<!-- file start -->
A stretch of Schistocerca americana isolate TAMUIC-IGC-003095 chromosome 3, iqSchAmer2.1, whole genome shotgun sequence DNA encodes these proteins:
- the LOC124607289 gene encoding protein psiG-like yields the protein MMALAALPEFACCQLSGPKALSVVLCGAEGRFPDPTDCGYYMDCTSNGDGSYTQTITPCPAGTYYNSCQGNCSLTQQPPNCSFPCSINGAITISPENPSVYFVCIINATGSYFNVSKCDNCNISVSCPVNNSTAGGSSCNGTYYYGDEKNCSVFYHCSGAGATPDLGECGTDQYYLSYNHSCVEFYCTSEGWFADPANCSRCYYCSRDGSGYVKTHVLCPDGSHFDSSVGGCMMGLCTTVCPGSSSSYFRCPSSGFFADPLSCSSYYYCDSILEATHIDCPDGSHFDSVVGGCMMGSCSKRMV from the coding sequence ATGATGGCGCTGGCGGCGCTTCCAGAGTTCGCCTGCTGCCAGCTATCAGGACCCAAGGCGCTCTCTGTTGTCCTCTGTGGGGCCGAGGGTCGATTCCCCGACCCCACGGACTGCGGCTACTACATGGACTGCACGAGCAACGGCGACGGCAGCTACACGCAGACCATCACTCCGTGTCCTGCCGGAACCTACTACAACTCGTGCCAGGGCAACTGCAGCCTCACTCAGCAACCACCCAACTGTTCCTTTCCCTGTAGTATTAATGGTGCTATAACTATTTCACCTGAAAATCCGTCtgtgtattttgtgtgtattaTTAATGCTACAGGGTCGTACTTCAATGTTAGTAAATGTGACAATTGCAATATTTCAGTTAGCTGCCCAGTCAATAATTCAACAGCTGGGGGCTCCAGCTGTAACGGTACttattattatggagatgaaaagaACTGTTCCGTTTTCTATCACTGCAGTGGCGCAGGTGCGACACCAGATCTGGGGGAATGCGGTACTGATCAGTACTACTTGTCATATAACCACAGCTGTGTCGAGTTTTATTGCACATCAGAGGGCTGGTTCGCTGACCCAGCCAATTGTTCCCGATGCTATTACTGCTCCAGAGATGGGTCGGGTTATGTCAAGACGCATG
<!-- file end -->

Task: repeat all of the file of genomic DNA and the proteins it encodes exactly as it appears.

A stretch of Schistocerca americana isolate TAMUIC-IGC-003095 chromosome 3, iqSchAmer2.1, whole genome shotgun sequence DNA encodes these proteins:
- the LOC124607289 gene encoding protein psiG-like yields the protein MMALAALPEFACCQLSGPKALSVVLCGAEGRFPDPTDCGYYMDCTSNGDGSYTQTITPCPAGTYYNSCQGNCSLTQQPPNCSFPCSINGAITISPENPSVYFVCIINATGSYFNVSKCDNCNISVSCPVNNSTAGGSSCNGTYYYGDEKNCSVFYHCSGAGATPDLGECGTDQYYLSYNHSCVEFYCTSEGWFADPANCSRCYYCSRDGSGYVKTHVLCPDGSHFDSSVGGCMMGLCTTVCPGSSSSYFRCPSSGFFADPLSCSSYYYCDSILEATHIDCPDGSHFDSVVGGCMMGSCSKRMV from the coding sequence ATGATGGCGCTGGCGGCGCTTCCAGAGTTCGCCTGCTGCCAGCTATCAGGACCCAAGGCGCTCTCTGTTGTCCTCTGTGGGGCCGAGGGTCGATTCCCCGACCCCACGGACTGCGGCTACTACATGGACTGCACGAGCAACGGCGACGGCAGCTACACGCAGACCATCACTCCGTGTCCTGCCGGAACCTACTACAACTCGTGCCAGGGCAACTGCAGCCTCACTCAGCAACCACCCAACTGTTCCTTTCCCTGTAGTATTAATGGTGCTATAACTATTTCACCTGAAAATCCGTCtgtgtattttgtgtgtattaTTAATGCTACAGGGTCGTACTTCAATGTTAGTAAATGTGACAATTGCAATATTTCAGTTAGCTGCCCAGTCAATAATTCAACAGCTGGGGGCTCCAGCTGTAACGGTACttattattatggagatgaaaagaACTGTTCCGTTTTCTATCACTGCAGTGGCGCAGGTGCGACACCAGATCTGGGGGAATGCGGTACTGATCAGTACTACTTGTCATATAACCACAGCTGTGTCGAGTTTTATTGCACATCAGAGGGCTGGTTCGCTGACCCAGCCAATTGTTCCCGATGCTATTACTGCTCCAGAGATGGGTCGGGTTATGTCAAGACGCATG